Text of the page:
We explained to the Minister during the Commons consideration—Members on both sides of the other House also tried to explain it—that the appropriate relationship between central and local Government is not, as the Government seem to think, that of a parent and a child, where freedoms are given conditionally and are undermined by the keeping of reserve powers to step in whenever local authorities do not behave exactly as central Government wish.
Baroness Hamwee described the approach as undermining the capacity of individuals within local authorities. In Committee, Dr. Pugh said that the real test of the Government's commitment to freedom was whether local authorities were to be free to go against the Government's wishes, not merely whether they were to be free to comply with them.
The Minister knows well that the earlier amendments in the House of Lords sought to delete clause 26—the power to dictate minimum reserves. That is the key issue. The amendment represents a different approach to achieving that, by leaving the power in the Bill and limiting its application to councils at particular risk. It is an attempt by our noble Friends to meet the Government's concerns while lifting the implied slur on all local authorities that this part of the Bill, as drafted, contains.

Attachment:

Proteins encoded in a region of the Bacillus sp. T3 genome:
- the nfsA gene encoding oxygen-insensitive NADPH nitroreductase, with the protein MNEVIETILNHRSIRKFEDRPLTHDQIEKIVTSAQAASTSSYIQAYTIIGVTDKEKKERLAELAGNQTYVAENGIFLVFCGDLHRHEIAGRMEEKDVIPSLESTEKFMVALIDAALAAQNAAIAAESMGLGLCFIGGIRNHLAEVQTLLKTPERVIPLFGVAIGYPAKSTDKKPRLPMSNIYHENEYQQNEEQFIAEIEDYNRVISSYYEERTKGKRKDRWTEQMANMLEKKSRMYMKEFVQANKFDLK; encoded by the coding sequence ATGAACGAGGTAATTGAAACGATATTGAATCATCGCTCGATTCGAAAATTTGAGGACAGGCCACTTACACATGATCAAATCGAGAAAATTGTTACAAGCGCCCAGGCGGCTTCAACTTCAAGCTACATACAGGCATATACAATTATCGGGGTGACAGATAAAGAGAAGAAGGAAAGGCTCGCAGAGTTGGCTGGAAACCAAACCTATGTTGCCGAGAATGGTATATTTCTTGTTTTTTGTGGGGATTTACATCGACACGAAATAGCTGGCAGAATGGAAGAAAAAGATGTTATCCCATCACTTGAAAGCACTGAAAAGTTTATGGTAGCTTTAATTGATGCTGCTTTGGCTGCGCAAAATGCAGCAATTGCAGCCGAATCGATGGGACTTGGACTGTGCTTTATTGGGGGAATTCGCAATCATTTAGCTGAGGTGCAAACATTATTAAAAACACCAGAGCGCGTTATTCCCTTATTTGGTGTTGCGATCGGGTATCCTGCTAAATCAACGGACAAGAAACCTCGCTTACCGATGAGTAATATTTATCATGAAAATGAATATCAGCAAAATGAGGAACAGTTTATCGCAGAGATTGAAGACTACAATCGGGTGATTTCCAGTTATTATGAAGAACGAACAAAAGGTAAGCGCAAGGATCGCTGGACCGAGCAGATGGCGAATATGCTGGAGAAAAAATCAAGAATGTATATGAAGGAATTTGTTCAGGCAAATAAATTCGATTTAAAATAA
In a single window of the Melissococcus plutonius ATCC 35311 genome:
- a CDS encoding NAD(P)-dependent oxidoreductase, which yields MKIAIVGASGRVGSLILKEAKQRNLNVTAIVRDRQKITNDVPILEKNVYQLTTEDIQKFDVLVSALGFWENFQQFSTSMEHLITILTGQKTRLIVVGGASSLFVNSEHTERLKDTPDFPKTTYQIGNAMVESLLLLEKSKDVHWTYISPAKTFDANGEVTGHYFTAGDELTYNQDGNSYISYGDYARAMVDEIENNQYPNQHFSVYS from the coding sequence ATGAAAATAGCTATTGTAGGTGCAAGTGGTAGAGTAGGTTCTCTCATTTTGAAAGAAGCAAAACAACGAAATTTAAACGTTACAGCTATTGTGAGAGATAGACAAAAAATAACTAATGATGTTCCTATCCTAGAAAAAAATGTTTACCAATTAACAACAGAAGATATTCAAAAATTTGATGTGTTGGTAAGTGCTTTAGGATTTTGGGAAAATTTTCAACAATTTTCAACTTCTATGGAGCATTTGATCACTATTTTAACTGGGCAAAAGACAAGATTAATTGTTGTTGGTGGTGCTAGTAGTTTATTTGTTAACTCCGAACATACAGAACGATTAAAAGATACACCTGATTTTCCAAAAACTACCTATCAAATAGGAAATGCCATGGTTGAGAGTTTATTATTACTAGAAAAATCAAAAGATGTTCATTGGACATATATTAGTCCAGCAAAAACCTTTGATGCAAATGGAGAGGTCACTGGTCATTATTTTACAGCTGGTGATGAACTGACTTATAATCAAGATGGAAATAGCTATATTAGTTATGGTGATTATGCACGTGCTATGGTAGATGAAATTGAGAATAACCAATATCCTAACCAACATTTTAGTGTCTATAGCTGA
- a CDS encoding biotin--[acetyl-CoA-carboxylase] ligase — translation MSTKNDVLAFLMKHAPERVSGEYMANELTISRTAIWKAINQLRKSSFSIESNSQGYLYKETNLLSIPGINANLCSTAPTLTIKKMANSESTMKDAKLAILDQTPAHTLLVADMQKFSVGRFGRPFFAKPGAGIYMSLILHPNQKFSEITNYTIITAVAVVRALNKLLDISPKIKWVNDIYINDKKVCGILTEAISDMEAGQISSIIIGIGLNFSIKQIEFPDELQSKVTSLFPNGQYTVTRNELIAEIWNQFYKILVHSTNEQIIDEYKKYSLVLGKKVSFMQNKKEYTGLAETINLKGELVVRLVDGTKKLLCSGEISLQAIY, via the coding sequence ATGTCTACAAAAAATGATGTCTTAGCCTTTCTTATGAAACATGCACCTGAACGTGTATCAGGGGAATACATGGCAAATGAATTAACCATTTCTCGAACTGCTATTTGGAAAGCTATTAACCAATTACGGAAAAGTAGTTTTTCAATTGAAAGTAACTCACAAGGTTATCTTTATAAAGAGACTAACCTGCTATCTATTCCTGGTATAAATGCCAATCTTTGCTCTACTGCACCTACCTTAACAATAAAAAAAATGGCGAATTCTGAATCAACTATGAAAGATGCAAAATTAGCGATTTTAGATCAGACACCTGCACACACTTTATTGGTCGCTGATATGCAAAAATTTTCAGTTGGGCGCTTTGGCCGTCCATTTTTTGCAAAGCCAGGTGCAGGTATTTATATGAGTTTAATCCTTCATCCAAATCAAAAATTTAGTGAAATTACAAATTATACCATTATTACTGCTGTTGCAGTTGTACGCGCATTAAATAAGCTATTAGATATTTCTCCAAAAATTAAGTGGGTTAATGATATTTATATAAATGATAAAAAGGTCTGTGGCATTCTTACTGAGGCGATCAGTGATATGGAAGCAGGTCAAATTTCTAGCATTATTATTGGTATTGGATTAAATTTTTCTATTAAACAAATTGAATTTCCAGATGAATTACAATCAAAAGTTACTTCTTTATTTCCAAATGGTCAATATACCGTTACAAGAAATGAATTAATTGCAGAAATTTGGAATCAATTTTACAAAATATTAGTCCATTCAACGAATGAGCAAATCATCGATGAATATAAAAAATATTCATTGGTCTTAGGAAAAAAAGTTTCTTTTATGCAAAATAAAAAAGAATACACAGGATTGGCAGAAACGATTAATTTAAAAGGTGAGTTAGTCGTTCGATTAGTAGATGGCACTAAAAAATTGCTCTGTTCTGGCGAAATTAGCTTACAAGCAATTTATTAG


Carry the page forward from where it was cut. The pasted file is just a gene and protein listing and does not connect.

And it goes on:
There is a real problem about the message that this part of the Bill, particularly clause 26, sends to local government. Seen through the Government's eyes and as expressed by Lord Rooker in the other place—this is a frankly astonishing quote—
"the bonfire of red tape goes beyond the wildest dreams of those in local government as regards what they will be able to do with their new freedoms—without government interference or diktat. That is the whole thrust of the Bill and there is wide consensus on it between all the parties concerned in both Houses of Parliament as well as outside in local government."—[Hansard, House of Lords, 16 July 2003; Vol. 651, c. 902.]
I do not know where Lord Rooker gets his intelligence from, but I can assure him that he is wrong on all counts. There is no consensus between all parties in this House or in the other place, nor does it exist outside in local government—not a good start for ministerial connection to the real world. As Lord Hanningfield helpfully pointed out to Lord Rooker just a few moments after he made those startling assertions, all parties in the Local Government Association had unanimously condemned clause 26.